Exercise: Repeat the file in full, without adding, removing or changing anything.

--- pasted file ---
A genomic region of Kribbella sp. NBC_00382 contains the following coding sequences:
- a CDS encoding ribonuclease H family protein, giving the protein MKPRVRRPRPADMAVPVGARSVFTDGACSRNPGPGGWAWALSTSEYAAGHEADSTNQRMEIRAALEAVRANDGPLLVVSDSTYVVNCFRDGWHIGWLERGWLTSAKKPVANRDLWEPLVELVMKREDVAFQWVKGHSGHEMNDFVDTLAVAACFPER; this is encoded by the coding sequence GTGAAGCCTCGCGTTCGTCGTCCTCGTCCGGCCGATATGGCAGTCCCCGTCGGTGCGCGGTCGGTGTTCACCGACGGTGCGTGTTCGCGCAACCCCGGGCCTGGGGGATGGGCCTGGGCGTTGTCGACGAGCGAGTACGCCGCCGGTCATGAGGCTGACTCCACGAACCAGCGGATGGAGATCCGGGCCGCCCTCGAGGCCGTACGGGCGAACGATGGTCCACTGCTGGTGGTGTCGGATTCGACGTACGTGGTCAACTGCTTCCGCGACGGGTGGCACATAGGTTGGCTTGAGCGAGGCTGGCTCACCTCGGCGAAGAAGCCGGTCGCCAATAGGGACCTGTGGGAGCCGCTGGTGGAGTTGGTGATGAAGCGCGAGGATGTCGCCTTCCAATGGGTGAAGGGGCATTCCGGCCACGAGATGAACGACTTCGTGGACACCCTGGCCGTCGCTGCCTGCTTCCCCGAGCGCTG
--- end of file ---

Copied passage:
A genomic region of Kribbella sp. NBC_00382 contains the following coding sequences:
- a CDS encoding ribonuclease H family protein, giving the protein MKPRVRRPRPADMAVPVGARSVFTDGACSRNPGPGGWAWALSTSEYAAGHEADSTNQRMEIRAALEAVRANDGPLLVVSDSTYVVNCFRDGWHIGWLERGWLTSAKKPVANRDLWEPLVELVMKREDVAFQWVKGHSGHEMNDFVDTLAVAACFPER; this is encoded by the coding sequence GTGAAGCCTCGCGTTCGTCGTCCTCGTCCGGCCGATATGGCAGTCCCCGTCGGTGCGCGGTCGGTGTTCACCGACGGTGCGTGTTCGCGCAACCCCGGGCCTGGGGGATGGGCCTGGGCGTTGTCGACGAGCGAGTACGCCGCCGGTCATGAGGCTGACTCCACGAACCAGCGGATGGAGATCCGGGCCGCCCTCGAGGCCGTACGGGCGAACGATGGTCCACTGCTGGTGGTGTCGGATTCGACGTACGTGGTCAACTGCTTCCGCGACGGGTGGCACATAGGTTGGCTTGAGCGAGGCTGGCTCACCTCGGCGAAGAAGCCGGTCGCCAATAGGGACCTGTGGGAGCCGCTGGTGGAGTTGGTGATGAAGCGCGAGGATGTCGCCTTCCAATGGGTGAAGGGGCATTCCGGCCACGAGATGAACGACTTCGTGGACACCCTGGCCGTCGCTGCCTGCTTCCCCGAGCGCTG